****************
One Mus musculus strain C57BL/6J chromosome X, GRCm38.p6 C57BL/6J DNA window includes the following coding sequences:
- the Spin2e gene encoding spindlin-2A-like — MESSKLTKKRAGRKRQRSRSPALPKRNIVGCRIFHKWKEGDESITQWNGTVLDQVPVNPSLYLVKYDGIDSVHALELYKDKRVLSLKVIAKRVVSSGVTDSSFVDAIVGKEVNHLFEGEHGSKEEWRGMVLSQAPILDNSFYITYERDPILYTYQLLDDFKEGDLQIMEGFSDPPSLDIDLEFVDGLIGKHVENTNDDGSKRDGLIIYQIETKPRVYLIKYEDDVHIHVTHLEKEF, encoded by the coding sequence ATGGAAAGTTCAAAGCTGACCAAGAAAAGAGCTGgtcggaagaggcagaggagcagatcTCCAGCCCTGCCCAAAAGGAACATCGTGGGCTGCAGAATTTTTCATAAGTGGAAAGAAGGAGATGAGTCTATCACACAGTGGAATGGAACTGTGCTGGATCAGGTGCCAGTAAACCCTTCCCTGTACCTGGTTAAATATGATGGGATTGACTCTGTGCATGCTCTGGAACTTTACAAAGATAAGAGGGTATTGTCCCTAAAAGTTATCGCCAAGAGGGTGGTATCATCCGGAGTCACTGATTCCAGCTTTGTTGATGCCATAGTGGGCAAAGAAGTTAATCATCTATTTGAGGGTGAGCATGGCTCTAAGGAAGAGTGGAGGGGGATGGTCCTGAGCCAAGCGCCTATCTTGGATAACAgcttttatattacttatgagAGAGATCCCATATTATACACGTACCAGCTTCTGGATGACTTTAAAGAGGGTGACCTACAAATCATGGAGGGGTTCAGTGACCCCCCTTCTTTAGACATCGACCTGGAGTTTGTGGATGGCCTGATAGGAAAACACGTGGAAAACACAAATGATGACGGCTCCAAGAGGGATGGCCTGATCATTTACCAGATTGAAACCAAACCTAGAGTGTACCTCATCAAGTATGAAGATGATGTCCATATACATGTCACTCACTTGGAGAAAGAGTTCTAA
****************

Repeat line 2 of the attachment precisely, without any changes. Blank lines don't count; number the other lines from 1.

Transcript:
- the Spin2e gene encoding spindlin-2A-like — MESSKLTKKRAGRKRQRSRSPALPKRNIVGCRIFHKWKEGDESITQWNGTVLDQVPVNPSLYLVKYDGIDSVHALELYKDKRVLSLKVIAKRVVSSGVTDSSFVDAIVGKEVNHLFEGEHGSKEEWRGMVLSQAPILDNSFYITYERDPILYTYQLLDDFKEGDLQIMEGFSDPPSLDIDLEFVDGLIGKHVENTNDDGSKRDGLIIYQIETKPRVYLIKYEDDVHIHVTHLEKEF, encoded by the coding sequence ATGGAAAGTTCAAAGCTGACCAAGAAAAGAGCTGgtcggaagaggcagaggagcagatcTCCAGCCCTGCCCAAAAGGAACATCGTGGGCTGCAGAATTTTTCATAAGTGGAAAGAAGGAGATGAGTCTATCACACAGTGGAATGGAACTGTGCTGGATCAGGTGCCAGTAAACCCTTCCCTGTACCTGGTTAAATATGATGGGATTGACTCTGTGCATGCTCTGGAACTTTACAAAGATAAGAGGGTATTGTCCCTAAAAGTTATCGCCAAGAGGGTGGTATCATCCGGAGTCACTGATTCCAGCTTTGTTGATGCCATAGTGGGCAAAGAAGTTAATCATCTATTTGAGGGTGAGCATGGCTCTAAGGAAGAGTGGAGGGGGATGGTCCTGAGCCAAGCGCCTATCTTGGATAACAgcttttatattacttatgagAGAGATCCCATATTATACACGTACCAGCTTCTGGATGACTTTAAAGAGGGTGACCTACAAATCATGGAGGGGTTCAGTGACCCCCCTTCTTTAGACATCGACCTGGAGTTTGTGGATGGCCTGATAGGAAAACACGTGGAAAACACAAATGATGACGGCTCCAAGAGGGATGGCCTGATCATTTACCAGATTGAAACCAAACCTAGAGTGTACCTCATCAAGTATGAAGATGATGTCCATATACATGTCACTCACTTGGAGAAAGAGTTCTAA